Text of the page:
Your expectations of people and their expectations of themselves are the key factors in how well people perform at work. Known as the Pygmalion effect and the Galatea effect, respectively, the power of expectations cannot be overestimated.
These are the fundamental principles you can apply to performance expectations and potential performance improvement at work.
You can summarize the Pygmalion effect, often known as the power of expectations, by considering: * Every supervisor has expectations of the people who report to him. * Supervisors communicate these expectations consciously or unconsciously. * People pick up on, or consciously or unconsciously read, these expectations from their supervisor. * People perform in ways that are consistent with the expectations they have picked up on from the supervisor.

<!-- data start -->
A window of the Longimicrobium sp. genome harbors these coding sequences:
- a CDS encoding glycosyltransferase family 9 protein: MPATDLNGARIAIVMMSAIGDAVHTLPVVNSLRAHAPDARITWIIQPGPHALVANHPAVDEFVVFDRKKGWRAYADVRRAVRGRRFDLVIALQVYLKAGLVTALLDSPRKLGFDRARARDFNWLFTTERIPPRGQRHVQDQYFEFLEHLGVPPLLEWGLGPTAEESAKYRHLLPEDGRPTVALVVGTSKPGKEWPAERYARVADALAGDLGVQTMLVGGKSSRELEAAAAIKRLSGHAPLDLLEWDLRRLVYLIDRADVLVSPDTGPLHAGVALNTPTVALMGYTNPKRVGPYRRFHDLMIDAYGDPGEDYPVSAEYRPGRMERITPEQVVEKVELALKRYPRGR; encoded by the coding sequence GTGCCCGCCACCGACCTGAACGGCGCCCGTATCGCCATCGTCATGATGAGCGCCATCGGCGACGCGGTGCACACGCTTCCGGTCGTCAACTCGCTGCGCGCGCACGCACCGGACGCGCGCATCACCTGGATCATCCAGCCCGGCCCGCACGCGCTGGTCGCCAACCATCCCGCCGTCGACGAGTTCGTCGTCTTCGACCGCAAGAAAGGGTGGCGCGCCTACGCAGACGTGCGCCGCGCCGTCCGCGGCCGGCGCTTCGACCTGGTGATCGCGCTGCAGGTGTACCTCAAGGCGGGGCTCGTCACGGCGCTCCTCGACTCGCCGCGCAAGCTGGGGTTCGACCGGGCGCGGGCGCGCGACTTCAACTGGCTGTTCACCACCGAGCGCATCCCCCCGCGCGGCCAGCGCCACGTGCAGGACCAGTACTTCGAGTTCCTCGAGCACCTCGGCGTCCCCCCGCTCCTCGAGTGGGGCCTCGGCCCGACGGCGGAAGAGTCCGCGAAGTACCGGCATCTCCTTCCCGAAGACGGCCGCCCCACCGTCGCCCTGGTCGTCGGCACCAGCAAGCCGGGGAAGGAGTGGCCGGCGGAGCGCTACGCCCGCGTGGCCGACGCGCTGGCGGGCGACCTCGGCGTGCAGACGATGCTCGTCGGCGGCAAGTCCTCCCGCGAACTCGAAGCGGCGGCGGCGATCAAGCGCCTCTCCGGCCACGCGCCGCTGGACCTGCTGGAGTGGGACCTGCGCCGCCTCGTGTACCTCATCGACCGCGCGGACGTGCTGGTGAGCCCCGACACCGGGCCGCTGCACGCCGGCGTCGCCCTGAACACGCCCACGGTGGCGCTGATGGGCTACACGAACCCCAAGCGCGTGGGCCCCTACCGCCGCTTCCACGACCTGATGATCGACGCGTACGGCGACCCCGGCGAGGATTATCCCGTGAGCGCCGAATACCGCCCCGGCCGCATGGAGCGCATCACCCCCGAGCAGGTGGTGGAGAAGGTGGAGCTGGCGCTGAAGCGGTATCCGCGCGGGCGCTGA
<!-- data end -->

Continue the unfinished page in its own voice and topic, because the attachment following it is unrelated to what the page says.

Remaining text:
The Pygmalion effect was described by J. Sterling Livingston in the September/October, 1988 Harvard Business Review. "The way managers treat their subordinates is subtly influenced by what they expect of them," Livingston said in his article,Pygmalion in Management.
The Pygmalion effect enables staff to excel in response to the manager’s message that they are capable of success and expected to succeed. The Pygmalion effect can also undermine staff performance when the subtle communication from the manager tells them the opposite.
These cues are often subtle. As an example, the supervisor fails to praise a staff person's performance as frequently as he praises others. The supervisor talks less to a particular employee.
Livingston went on to say about the supervisor, "If he is unskilled, he leaves scars on the careers of the young men (and women), cuts deeply into their self-esteem and distorts their image of themselves as human beings. But if he is skillful and has high expectations of his subordinates, their self-confidence will grow, their